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Death Toll Rises to 63 in Coal Mine Blast

Director of the the Shaanxi Provincial Coal Industry Bureau Huo Shichang said today that the death toll in Sunday's gas explosion at the Chenjiashan Coal Mine in northwest China's Shaanxi Province rose to about 63, and the 103 others are still missing.

Forty-five of the 127 miners who escaped or were rescued were injured, according to the local government, mostly from carbon monoxide poisoning, burns and abrasions. All of the men have been hospitalized, with 15 of those listed as seriously injured having been moved to a better-equipped hospital in Tongchuan, where the mine is located.

Most of those injured are out of danger, except one worker still in critical condition, said Song Zhigang, deputy director of the Tongchuan Mining Administration.

There were 293 miners working underground when the explosion occurred in coal pits some 8,000 meters from the mine entrance. Only 127, most of whom were working near the entrance, managed to escape or were rescued.

Most of the trapped workers are local residents and the rest are from the neighboring Henan Province, Song said.

Although the main ventilation system had been repaired by Monday morning, sections
at the No. 415 and 416 work areas, where the explosion occurred, were still not functioning, making those areas inaccessible to rescue teams.

Teams returning from the tunnels said they saw light blue smoke underground. Experts believe the coal bed could be on fire.

"This greatly hobbles the rescue work, but 12 rescue teams with 96 members each are working around the clock to rescue the trapped workers," Song said.

About 1,000 family members of the trapped miners have gathered in great anxiety around the entrance to the mine or the hospitals even though the temperature dropped below zero as they wait for news of their husbands, fathers, sons or brothers.

"My youngest child, Pang Yuming, entered the tunnel on Saturday night and he is still trapped inside," said 66-year-old Nie Ruan'e with a stunned look. "As a tunneling worker, he must have been in the work area near the explosion site. I really don't know if he can get out of the tunnel alive."

An investigation team sent by the State Council, China's cabinet, arrived at the site Sunday night and visited the injured miners.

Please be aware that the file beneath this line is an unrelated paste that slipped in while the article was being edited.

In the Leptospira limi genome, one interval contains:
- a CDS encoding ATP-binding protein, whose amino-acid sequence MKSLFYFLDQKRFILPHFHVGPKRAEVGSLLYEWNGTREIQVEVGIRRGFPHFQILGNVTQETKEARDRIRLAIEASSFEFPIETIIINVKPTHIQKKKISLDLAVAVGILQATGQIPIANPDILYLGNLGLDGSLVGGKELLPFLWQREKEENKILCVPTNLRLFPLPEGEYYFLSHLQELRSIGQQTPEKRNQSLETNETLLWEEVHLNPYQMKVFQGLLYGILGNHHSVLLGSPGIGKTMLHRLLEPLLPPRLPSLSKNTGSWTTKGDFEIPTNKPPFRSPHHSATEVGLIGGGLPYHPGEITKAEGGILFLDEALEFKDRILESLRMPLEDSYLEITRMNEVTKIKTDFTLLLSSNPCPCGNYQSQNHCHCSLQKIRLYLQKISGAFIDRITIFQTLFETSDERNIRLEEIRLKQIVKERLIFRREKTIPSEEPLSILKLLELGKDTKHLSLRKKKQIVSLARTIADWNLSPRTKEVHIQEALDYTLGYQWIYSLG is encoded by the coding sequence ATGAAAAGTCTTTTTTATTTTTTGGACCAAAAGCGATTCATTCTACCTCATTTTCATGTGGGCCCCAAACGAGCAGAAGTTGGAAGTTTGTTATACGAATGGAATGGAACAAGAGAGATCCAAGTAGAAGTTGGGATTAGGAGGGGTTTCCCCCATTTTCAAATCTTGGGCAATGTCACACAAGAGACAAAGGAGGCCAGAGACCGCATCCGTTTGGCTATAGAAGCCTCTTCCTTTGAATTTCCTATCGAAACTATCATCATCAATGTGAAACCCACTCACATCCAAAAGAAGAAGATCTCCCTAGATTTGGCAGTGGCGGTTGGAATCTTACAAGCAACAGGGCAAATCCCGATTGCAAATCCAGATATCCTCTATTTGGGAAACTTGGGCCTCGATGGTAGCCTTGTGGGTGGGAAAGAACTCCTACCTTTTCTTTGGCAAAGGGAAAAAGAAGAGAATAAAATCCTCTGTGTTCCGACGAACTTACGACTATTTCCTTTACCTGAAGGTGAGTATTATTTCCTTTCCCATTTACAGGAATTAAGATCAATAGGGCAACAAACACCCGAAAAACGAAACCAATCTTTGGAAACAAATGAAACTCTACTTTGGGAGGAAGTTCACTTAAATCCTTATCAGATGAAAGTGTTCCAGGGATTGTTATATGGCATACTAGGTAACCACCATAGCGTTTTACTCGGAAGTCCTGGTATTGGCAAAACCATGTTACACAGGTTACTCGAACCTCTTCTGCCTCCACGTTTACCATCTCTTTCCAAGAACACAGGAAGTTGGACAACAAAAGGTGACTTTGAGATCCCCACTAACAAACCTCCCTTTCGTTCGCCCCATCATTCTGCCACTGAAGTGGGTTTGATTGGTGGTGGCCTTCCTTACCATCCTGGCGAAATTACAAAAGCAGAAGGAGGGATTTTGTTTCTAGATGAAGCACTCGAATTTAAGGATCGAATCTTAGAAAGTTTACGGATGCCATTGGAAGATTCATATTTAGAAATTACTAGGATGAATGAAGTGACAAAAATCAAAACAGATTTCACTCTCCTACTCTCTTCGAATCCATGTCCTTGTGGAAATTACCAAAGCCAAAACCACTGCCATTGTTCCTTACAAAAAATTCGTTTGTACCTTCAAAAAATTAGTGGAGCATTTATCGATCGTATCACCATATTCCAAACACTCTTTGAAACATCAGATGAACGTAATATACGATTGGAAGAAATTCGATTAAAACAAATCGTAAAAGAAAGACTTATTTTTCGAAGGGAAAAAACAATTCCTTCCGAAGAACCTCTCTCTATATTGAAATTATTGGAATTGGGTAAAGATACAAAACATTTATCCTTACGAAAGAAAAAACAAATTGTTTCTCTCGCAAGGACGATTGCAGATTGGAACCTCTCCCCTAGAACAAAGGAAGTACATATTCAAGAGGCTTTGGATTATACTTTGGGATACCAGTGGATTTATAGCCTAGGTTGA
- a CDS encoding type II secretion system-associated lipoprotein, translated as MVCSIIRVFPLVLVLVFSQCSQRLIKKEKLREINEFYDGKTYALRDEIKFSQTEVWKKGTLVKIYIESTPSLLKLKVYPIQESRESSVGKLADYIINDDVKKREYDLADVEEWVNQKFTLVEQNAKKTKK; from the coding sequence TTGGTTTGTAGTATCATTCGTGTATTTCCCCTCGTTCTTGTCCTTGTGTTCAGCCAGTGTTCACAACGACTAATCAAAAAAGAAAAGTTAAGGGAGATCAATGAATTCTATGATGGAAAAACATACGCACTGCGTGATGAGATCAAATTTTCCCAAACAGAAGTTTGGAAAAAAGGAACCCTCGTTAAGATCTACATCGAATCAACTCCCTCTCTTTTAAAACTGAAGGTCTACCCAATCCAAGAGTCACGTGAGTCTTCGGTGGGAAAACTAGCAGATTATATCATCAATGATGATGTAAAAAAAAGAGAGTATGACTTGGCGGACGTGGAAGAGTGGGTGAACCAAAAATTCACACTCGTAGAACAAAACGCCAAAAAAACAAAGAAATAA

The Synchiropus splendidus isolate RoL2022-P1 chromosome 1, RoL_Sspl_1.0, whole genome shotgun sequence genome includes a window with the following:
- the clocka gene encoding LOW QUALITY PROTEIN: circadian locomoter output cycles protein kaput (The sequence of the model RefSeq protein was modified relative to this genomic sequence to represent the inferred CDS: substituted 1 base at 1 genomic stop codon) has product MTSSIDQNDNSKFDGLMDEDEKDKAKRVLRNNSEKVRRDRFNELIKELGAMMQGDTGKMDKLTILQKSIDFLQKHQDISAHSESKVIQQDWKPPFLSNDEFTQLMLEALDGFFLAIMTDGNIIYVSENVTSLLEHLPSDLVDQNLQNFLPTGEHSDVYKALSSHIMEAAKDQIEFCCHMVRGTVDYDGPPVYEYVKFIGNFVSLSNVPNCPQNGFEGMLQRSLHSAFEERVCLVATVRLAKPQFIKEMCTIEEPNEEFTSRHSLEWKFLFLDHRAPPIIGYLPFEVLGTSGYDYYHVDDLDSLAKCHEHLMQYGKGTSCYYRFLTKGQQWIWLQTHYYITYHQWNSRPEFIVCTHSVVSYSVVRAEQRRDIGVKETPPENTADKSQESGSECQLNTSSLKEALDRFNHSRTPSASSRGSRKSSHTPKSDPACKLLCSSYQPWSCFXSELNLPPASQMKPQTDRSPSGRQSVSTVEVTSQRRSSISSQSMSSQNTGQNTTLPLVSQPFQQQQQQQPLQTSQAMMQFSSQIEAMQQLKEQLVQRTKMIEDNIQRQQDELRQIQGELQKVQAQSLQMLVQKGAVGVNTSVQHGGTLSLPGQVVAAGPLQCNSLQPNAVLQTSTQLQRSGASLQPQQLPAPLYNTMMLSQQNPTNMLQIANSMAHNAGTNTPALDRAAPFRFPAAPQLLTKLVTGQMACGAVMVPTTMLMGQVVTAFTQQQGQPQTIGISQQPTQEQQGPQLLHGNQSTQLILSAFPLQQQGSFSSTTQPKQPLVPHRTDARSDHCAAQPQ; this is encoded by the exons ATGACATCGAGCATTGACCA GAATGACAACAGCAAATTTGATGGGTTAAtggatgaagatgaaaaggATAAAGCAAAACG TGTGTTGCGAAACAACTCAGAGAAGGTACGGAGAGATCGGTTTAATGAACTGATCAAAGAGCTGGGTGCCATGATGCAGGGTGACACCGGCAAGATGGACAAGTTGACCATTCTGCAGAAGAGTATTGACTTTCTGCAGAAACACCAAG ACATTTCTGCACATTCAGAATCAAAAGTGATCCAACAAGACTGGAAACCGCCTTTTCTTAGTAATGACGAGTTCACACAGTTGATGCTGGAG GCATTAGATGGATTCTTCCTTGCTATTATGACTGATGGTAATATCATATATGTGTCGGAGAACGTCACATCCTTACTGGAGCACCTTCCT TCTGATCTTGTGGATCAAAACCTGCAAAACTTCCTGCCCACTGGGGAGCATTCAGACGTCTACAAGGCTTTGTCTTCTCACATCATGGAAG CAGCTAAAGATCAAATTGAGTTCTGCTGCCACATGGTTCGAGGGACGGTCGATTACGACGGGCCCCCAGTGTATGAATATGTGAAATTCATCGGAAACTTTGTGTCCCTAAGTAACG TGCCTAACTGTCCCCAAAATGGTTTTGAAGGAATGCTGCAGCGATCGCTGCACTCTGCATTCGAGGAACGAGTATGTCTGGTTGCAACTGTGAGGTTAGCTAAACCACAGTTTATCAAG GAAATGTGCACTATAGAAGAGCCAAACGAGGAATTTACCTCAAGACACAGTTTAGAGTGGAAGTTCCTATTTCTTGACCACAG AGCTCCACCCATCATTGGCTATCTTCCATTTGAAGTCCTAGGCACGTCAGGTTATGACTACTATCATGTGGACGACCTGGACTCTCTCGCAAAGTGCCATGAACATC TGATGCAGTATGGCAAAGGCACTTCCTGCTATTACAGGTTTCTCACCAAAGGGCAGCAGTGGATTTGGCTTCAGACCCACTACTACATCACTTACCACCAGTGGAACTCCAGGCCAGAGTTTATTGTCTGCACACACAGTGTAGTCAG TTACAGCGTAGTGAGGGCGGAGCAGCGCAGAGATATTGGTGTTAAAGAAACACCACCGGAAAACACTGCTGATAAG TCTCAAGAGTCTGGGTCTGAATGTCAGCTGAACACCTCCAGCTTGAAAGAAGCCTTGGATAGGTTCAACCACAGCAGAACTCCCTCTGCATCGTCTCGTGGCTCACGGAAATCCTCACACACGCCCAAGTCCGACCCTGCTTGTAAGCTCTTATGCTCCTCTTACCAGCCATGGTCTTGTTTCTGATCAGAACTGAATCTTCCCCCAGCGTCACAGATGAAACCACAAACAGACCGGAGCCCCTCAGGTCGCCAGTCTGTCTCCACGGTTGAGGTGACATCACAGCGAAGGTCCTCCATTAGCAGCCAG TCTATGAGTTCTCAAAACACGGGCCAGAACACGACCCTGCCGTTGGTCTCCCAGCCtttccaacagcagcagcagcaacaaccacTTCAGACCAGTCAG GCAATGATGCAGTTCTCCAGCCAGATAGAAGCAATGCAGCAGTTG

State Council Deputy Secretary-General You Quan said, "It is necessary to set up a sound information release system, letting the public know about rescue work in a timely way." You is heading the investigation team.

The mine is a high-gas-density colliery. In April 2001another gas explosion killed 38.

An underground fire monitoring system was installed in the mine last November, but on November 23 -- just a week before the explosion -- a fire broke out in the mine. One miner told China Daily that production never halted.

"The firefighting team at our mine made efforts to put out the fire and they worked for nearly a week to control the fire," he said.

China Daily reported that a technician at the mine said that smoldering appeared in the ventilating shaft at the scene and it was certain that a coal-dust explosion occurred together with the gas blast. This makes it highly unlikely that any of the missing miners have survived, and has increased the difficulties for the rescue and recovery teams.

Wang Xianzheng, director of State Administration of Work Safety, led a group formed of heads of the various bureaus concerned and doctors to the Chenjiashan Coal Mine late Monday.

The local provincial and city governments have organized task forces for recovery, medical treatment and the aftermath, appointing staff members to assist family members and attempt to soothe them. Rescue and recovery teams, doctors, nurses and technicians have also been sent to the mine from other parts of the province.

The Shaanxi provincial government issued an urgent notice on Monday, requiring all mines with high gas density in the province to halt operations pending safety inspections.

The Chenjiashan Coalmine is a state-owned venture under the jurisdiction of the Tongchuan Mining Administration. It has more than 3,400 employees and produces 2.3 million tons of coal a year.

This is the second gas explosion causing heavy death toll in a state-owned coal mine in the past 40 days. On October 20, a blast at the Daping Coal Mine in central China's Henan Province killed 148 and injured 32.

(Xinhua News Agency, China Daily November 30, 2004)

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